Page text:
A Russian archaeologist claimed Tuesday to have found the well-preserved ruins of a "Caucasian Stonehenge" built by a previously unknown Bronze Age civilization in southern Russia.
Andrey Belinskiy said that unusual circular settings made of stones were found at one of some 200 settlements that date back to 1600 B.C. and are located in the North Caucasus mountains. The settlements have been uncovered in the past five years by a Russian-German expedition he heads, Belinskiy said.
He referred to the structure as a "Caucasian Stonehenge," drawing a comparison with the famous monument in southwest England.
"Any structure of unusual shape could be related to a calendar," Belinskiy told The Associated Press adding that the structures did not resemble barns and houses his expedition found in other settlements.
He said that ceramics found in the area had ornaments that suggested that their creators were familiar with astronomy and calendars. The civilization he found left no written records and its ethnic origins are unknown, he said.
Valentina Kozenkova, a Caucasus history professor at the Russian Academy of Sciences called the finding "unique and unparalleled."
Russian and Soviet historians have found several Bronze Age structures in Russia and Central Asia that were used as calendars and were surrounded by ritual landscapes.
The North Caucasus is one of the world's most ethnically diverse regions, located between the Caspian and Black seas. The region had millenia-long contacts with civilizations of Mesopotamia, Central Asia and Iran.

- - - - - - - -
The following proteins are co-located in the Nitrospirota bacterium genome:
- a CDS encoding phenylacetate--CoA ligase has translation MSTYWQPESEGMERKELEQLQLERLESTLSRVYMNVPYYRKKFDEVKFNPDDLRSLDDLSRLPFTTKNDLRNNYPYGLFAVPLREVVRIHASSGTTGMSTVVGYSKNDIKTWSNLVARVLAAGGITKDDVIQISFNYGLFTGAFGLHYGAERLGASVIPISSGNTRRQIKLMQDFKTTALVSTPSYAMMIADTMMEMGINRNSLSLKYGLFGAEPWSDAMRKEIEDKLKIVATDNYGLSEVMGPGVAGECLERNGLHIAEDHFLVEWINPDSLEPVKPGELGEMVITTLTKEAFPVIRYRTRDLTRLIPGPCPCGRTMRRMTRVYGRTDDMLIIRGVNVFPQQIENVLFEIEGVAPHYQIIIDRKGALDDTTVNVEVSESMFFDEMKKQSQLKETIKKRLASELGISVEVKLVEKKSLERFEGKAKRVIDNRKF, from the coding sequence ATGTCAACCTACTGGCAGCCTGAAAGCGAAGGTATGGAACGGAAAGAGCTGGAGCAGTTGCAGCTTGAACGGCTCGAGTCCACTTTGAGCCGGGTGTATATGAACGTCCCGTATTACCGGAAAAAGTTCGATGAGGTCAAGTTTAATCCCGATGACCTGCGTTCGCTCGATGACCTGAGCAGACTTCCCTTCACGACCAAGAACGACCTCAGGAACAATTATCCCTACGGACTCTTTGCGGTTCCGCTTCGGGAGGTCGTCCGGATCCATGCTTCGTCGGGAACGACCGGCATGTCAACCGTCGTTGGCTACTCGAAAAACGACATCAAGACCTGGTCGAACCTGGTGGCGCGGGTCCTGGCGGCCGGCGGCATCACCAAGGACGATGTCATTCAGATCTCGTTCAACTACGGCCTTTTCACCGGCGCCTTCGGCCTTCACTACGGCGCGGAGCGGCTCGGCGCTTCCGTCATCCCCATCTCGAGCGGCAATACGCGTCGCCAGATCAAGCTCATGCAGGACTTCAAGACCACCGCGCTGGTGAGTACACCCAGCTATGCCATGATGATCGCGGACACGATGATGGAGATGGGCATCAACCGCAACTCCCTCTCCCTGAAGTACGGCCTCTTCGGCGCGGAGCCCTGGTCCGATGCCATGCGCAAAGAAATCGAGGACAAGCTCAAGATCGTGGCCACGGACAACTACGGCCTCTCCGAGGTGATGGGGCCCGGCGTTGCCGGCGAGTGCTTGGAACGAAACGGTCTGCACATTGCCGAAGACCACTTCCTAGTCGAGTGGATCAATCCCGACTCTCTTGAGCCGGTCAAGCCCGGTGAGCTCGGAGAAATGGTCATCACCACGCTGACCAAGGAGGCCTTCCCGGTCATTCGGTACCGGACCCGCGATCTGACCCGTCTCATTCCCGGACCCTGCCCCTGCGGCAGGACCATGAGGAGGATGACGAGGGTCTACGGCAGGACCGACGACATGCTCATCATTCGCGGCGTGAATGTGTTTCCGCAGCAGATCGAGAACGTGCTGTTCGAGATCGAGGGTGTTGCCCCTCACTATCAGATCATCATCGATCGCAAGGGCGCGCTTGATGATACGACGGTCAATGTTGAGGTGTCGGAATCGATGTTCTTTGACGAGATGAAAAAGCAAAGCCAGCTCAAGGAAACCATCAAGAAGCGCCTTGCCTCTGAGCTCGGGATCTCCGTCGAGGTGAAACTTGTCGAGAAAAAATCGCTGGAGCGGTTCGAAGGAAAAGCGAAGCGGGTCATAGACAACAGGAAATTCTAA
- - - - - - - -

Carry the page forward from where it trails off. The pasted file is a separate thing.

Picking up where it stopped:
Belinskiy said the dwellers of the settlements he uncovered were cattle-grazers who occupied the Alpine areas ideal for their livestock. "It was their climatic niche," he said.
The settlements had carefully designed houses and oval courtyards for cattle and were built on the mountain plateau between the Kuban River and today's city of Kislovodsk, he said.
"They were built by one standard, one measurement system, with landscape and climate factors taken into consideration," he said.
Belinskiy said the highlanders later merged with the so-called Kuban culture, known for exquisite bronze artifacts and extensive agriculture.
"They were superfarmers who left no patch of land uncultivated," Belinskiy said. "But that led to an environmental disaster, and the area was reclaimed only centuries later."
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